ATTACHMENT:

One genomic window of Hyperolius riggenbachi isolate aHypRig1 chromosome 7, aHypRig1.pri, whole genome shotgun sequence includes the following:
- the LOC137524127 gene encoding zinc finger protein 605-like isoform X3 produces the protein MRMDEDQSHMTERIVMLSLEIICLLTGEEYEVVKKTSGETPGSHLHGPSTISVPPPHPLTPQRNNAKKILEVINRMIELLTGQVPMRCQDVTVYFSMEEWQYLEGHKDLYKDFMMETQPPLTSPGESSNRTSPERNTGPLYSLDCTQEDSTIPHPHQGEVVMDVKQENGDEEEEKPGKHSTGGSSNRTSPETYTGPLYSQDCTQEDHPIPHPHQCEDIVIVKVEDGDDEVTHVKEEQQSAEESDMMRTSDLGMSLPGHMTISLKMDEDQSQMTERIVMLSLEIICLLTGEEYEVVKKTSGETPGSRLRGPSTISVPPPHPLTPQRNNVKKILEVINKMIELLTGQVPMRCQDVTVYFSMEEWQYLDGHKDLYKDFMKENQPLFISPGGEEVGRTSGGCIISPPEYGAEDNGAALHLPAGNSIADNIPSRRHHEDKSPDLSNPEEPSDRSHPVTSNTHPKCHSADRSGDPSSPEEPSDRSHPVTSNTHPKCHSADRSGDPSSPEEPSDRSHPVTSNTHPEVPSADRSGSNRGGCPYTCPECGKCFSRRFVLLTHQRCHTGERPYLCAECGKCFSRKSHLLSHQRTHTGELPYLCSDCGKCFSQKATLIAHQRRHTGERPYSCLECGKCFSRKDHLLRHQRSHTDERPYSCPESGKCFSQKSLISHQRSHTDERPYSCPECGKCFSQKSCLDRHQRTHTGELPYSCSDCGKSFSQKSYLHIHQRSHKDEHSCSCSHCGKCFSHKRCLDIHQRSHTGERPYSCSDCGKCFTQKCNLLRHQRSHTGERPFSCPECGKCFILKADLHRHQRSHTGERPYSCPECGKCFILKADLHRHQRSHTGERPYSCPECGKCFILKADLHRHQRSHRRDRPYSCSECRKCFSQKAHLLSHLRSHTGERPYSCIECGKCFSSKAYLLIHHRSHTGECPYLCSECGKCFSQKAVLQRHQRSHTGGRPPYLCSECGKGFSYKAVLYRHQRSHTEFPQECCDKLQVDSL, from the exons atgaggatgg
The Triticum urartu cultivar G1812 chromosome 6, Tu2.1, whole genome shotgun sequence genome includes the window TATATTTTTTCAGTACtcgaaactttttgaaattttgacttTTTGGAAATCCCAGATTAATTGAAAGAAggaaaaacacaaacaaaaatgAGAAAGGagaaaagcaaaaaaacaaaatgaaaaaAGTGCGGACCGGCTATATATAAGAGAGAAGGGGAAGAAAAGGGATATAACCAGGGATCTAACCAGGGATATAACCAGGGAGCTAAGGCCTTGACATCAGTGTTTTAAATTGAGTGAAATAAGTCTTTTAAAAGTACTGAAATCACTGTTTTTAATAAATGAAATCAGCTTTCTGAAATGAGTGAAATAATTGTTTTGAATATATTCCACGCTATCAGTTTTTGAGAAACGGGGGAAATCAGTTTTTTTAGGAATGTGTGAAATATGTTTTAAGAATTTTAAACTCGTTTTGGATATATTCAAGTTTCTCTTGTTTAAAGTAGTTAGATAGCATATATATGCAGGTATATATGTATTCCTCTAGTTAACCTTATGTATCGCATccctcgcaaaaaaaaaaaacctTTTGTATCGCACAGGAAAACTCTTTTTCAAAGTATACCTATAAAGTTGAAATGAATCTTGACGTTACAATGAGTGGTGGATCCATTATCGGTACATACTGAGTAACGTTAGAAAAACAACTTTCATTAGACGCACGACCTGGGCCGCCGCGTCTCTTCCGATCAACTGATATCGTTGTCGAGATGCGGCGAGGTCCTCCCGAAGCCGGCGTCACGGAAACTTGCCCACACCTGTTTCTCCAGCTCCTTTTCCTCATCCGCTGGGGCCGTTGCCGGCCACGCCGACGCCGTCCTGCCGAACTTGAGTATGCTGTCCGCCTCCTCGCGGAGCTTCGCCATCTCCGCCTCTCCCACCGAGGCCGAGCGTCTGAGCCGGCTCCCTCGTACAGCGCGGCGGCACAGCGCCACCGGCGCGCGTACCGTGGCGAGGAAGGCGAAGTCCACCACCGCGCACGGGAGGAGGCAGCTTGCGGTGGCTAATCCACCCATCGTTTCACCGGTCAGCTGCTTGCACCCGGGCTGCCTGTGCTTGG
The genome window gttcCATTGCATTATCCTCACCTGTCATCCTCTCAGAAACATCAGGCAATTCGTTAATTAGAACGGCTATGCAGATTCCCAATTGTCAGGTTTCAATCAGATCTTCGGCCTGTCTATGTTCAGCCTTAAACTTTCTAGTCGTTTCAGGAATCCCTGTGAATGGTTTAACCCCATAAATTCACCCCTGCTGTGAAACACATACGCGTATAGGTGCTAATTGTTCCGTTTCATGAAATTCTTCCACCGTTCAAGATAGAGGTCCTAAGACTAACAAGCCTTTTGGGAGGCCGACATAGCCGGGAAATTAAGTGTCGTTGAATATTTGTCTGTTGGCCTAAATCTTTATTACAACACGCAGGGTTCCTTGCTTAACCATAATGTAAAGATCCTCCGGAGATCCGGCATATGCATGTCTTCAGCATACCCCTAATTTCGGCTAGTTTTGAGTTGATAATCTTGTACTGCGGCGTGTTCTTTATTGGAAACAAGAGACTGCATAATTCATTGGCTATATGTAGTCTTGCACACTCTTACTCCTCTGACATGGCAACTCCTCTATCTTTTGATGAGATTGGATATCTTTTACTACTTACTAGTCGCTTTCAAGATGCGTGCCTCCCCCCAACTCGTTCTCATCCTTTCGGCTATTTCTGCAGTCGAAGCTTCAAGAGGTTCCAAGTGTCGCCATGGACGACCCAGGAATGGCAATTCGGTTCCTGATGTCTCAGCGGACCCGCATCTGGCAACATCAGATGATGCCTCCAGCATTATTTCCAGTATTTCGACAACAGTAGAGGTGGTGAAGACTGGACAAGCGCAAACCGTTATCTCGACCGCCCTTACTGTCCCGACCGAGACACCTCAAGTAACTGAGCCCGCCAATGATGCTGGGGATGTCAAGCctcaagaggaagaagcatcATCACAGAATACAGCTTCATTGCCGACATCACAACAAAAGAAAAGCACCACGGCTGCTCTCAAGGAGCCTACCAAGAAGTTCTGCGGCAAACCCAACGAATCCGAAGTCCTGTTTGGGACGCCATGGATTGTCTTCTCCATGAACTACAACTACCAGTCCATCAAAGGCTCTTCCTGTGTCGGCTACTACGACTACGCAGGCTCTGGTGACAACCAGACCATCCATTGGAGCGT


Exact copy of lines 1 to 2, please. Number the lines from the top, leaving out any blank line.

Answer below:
One genomic window of Hyperolius riggenbachi isolate aHypRig1 chromosome 7, aHypRig1.pri, whole genome shotgun sequence includes the following:
- the LOC137524127 gene encoding zinc finger protein 605-like isoform X3 produces the protein MRMDEDQSHMTERIVMLSLEIICLLTGEEYEVVKKTSGETPGSHLHGPSTISVPPPHPLTPQRNNAKKILEVINRMIELLTGQVPMRCQDVTVYFSMEEWQYLEGHKDLYKDFMMETQPPLTSPGESSNRTSPERNTGPLYSLDCTQEDSTIPHPHQGEVVMDVKQENGDEEEEKPGKHSTGGSSNRTSPETYTGPLYSQDCTQEDHPIPHPHQCEDIVIVKVEDGDDEVTHVKEEQQSAEESDMMRTSDLGMSLPGHMTISLKMDEDQSQMTERIVMLSLEIICLLTGEEYEVVKKTSGETPGSRLRGPSTISVPPPHPLTPQRNNVKKILEVINKMIELLTGQVPMRCQDVTVYFSMEEWQYLDGHKDLYKDFMKENQPLFISPGGEEVGRTSGGCIISPPEYGAEDNGAALHLPAGNSIADNIPSRRHHEDKSPDLSNPEEPSDRSHPVTSNTHPKCHSADRSGDPSSPEEPSDRSHPVTSNTHPKCHSADRSGDPSSPEEPSDRSHPVTSNTHPEVPSADRSGSNRGGCPYTCPECGKCFSRRFVLLTHQRCHTGERPYLCAECGKCFSRKSHLLSHQRTHTGELPYLCSDCGKCFSQKATLIAHQRRHTGERPYSCLECGKCFSRKDHLLRHQRSHTDERPYSCPESGKCFSQKSLISHQRSHTDERPYSCPECGKCFSQKSCLDRHQRTHTGELPYSCSDCGKSFSQKSYLHIHQRSHKDEHSCSCSHCGKCFSHKRCLDIHQRSHTGERPYSCSDCGKCFTQKCNLLRHQRSHTGERPFSCPECGKCFILKADLHRHQRSHTGERPYSCPECGKCFILKADLHRHQRSHTGERPYSCPECGKCFILKADLHRHQRSHRRDRPYSCSECRKCFSQKAHLLSHLRSHTGERPYSCIECGKCFSSKAYLLIHHRSHTGECPYLCSECGKCFSQKAVLQRHQRSHTGGRPPYLCSECGKGFSYKAVLYRHQRSHTEFPQECCDKLQVDSL, from the exons atgaggatgg